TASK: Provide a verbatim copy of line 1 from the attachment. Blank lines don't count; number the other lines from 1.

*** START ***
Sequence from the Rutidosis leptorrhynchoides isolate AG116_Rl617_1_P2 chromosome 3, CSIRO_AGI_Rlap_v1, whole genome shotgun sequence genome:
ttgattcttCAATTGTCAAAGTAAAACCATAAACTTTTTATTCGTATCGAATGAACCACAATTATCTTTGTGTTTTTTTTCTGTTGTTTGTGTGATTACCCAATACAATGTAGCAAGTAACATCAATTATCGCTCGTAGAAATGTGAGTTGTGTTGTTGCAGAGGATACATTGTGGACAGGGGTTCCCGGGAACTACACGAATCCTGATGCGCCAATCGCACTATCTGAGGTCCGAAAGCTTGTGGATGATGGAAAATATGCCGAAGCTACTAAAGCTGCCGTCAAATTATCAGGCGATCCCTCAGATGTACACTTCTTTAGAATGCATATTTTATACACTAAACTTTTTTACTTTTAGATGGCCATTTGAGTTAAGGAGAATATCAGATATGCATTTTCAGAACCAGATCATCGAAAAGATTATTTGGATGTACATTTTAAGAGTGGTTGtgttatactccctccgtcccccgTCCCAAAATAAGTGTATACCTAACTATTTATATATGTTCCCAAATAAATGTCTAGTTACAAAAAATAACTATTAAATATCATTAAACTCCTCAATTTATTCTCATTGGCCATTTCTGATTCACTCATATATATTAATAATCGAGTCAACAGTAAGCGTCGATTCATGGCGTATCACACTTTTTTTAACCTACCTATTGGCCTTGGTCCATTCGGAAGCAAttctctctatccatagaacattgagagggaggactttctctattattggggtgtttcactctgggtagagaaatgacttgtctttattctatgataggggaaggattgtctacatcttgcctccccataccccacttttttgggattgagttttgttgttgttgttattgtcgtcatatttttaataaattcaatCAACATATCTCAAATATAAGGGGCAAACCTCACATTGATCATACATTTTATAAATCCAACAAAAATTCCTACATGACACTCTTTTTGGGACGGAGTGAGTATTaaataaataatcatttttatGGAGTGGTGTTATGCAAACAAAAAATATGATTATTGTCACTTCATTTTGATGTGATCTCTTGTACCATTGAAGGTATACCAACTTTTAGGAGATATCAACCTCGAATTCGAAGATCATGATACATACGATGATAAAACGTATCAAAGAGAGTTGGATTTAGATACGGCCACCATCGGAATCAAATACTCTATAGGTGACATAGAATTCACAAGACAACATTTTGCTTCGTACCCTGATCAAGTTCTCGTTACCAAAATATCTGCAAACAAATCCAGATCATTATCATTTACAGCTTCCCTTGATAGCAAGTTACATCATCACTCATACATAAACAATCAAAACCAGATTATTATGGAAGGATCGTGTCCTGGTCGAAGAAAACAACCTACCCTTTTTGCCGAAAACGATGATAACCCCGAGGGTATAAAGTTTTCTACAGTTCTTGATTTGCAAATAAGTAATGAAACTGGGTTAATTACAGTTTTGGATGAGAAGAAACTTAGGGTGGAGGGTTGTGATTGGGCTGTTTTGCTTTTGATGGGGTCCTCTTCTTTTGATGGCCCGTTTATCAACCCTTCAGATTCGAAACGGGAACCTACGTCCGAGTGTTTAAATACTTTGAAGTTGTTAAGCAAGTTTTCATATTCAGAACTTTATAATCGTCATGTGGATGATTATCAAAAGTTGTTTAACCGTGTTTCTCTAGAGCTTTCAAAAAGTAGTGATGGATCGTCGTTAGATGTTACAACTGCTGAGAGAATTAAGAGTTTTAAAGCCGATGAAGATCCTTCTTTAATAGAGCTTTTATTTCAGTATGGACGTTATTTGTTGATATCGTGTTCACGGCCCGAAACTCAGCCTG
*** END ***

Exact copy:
Sequence from the Rutidosis leptorrhynchoides isolate AG116_Rl617_1_P2 chromosome 3, CSIRO_AGI_Rlap_v1, whole genome shotgun sequence genome: